‘Holy’ Miles Lord echoes through Minnesota history

Aaron J. Brown

Aaron J. Brown is an Iron Range blogger, author, radio producer and columnist for the Hibbing Daily Tribune.

To some, judges are supposed to stay hidden in the chambers of Minnesota law, better forgotten than seen or heard.

But we learn about one judge who relished the spotlight and used it well in “Miles Lord: The Maverick Judge Who Brought Corporate America to Justice.” This new book from the University of Minnesota Press comes from Lord’s one-time law clerk Roberta Walburn, now a prominent Minnesota attorney.

Lord grew up in the Cuyuna Iron Range town of Crosby, a golden gloves boxer who “punched above his weight” as they say. And he wouldn’t have considered himself a lightweight by any means. In fact, later as a federal judge Lord would become known as a fierce advocate for the rights of citizens against the unchecked power of corporations.

Among many fascinating details in Walburn’s book is the role that this strident Iron Ranger, Miles Lord, played in our state and nation’s 20th Century political history. Once the Attorney General of Minnesota, Lord became a close friend of Hubert Humphrey, Gene McCarthy and other prominent DFLers.

Senators Humphrey and McCarthy represented different wings of the Democratic Party during the tumultuous 1960s. In the heated 1968 presidential campaign, Lord served as a the primary means of communication between Humphrey and McCarthy. As they entered the convention in Chicago each battling for the Democratic nomination, Lord sought peace between the former friends. Unfortunately for Democrats that year, the times were a-changin’ too quickly. The party fissure failed to heal. Humphrey won the nomination, but lost to Richard Nixon later that year.

The last few years of Mesabi Iron Range discourse drips with threats that environmental regulation will “shut down the mining industry.” Often lost is the fact that the only non-economic mining shutdown that’s occurred in the taconite era came when Judge Lord briefly shut down Reserve Mining in Silver Bay in 1974.

“Miles Lord: The Maverick Judge Who Brought Corporate American to Justice” by Roberta Walburn (University of Minnesota Press)

Reserve Mining in Silver Bay (now Northshore, operated by Cleveland-Cliffs) was dumping its taconite waste tailings into Lake Superior, clouding the largest freshwater lake in the world and tainting Duluth’s drinking water down shore. The mine argued, falsely, that it could not dispose of the tailings in an on-ground process the way all the other Iron Range mines did.

Lord delivered an order to shut the mine down until the company revealed a better plan. North Shore locals bemoaned “holy” Miles Lord and an appeals court removed him from the case for overreaching.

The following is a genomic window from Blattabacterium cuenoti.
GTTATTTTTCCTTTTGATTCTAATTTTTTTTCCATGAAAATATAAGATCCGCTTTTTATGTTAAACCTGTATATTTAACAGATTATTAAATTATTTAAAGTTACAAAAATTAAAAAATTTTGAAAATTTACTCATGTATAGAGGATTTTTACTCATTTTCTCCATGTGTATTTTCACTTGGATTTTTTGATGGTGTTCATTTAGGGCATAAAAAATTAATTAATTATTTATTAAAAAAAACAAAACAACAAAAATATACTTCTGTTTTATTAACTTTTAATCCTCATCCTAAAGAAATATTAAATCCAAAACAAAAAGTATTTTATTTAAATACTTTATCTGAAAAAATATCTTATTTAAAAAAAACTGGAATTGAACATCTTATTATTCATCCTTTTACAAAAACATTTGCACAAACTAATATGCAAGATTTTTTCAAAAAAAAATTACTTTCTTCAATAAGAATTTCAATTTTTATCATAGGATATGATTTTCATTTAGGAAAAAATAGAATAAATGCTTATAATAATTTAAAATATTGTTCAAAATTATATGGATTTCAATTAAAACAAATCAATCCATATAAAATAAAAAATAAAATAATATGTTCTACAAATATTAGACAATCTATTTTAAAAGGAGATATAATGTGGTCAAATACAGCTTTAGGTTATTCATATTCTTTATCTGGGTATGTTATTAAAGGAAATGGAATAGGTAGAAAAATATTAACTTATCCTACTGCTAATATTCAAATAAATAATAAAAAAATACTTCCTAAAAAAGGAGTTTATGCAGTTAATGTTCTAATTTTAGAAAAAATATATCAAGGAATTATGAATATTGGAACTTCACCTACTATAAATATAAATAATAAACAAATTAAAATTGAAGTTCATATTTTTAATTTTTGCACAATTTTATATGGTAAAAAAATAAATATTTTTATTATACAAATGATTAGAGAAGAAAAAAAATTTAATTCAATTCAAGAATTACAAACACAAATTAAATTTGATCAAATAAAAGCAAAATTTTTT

Nevertheless, the courts forced Reserve to create an on-ground tailings basin. Yet, Reserve delayed the undertaking for six years after Lord’s order. This frustrated Lord. As Walburn points out, even the mining companies now widely agree that dumping waste rock in the lake is dangerous.

It’s hard to read about this now, decades after the fact, without drawing parallels to today’s mining debate. What people and companies say and what they do are often different. It takes a sense of justice to hold them accountable to their promises. Lord, who grew up around mining, lived by this principle.

The bulk of the book focuses on arguably Judge Lord’s biggest judicial moment, presiding over the case against A.H. Robins, maker of the “Dalkon Shield.” This IUD was making women sick, causing permanent damage to their reproductive organs, and even killing some women. Here, too, Walburn uses the structure of her story to build a compelling climax out of a story set amid courtrooms and boxes of documents.

A thick book about a federal judge requires some comic relief, and in this Lord himself delivers the zingers. Walburn’s “in the room” narrative lets us hear the judge’s salty language and sharp sense of humor.

Walburn presents a fair characterization of Lord, though certainly sympathetic to the judge’s point of view. At times a populist hero fighting corporate powers, Lord could also be stubborn, short tempered and old-fashioned. Today, judges pretend to be bland, replaceable cogs (even when they’re not) in order to be confirmed by Congress. Walburn describes Lord as a “romping and stomping” judge.

As a fellow judge, Robert Renner, said after a disciplinary hearing (that Lord won) “Regardless of whether you agree with him or disagree with him, there is a place and a time for Judge Lords in the federal judiciary … although, I don’t know that we want too many.”

Walburn herself writes this of Lord, who died a year ago at age 98:

“He was born and bred to take on bullies, from the schoolyards and pool halls of the Range to the boardrooms of corporate America. He had fought his battles, he would say, because of his love for the little guy.”

Roberta Walburn’s “Miles Lord” is a fitting, fascinating remembrance of a judge willing to stake his reputation on the powerless, rather than on the powerful.

Aaron J. Brown is an author and college instructor from northern Minnesota’s Iron Range. He writes the blog MinnesotaBrown.com and hosts the Great Northern Radio Show on Northern Community Radio. This piece first appeared in the Sunday, Dec. 10, 2017 edition of the Hibbing Daily Tribune.

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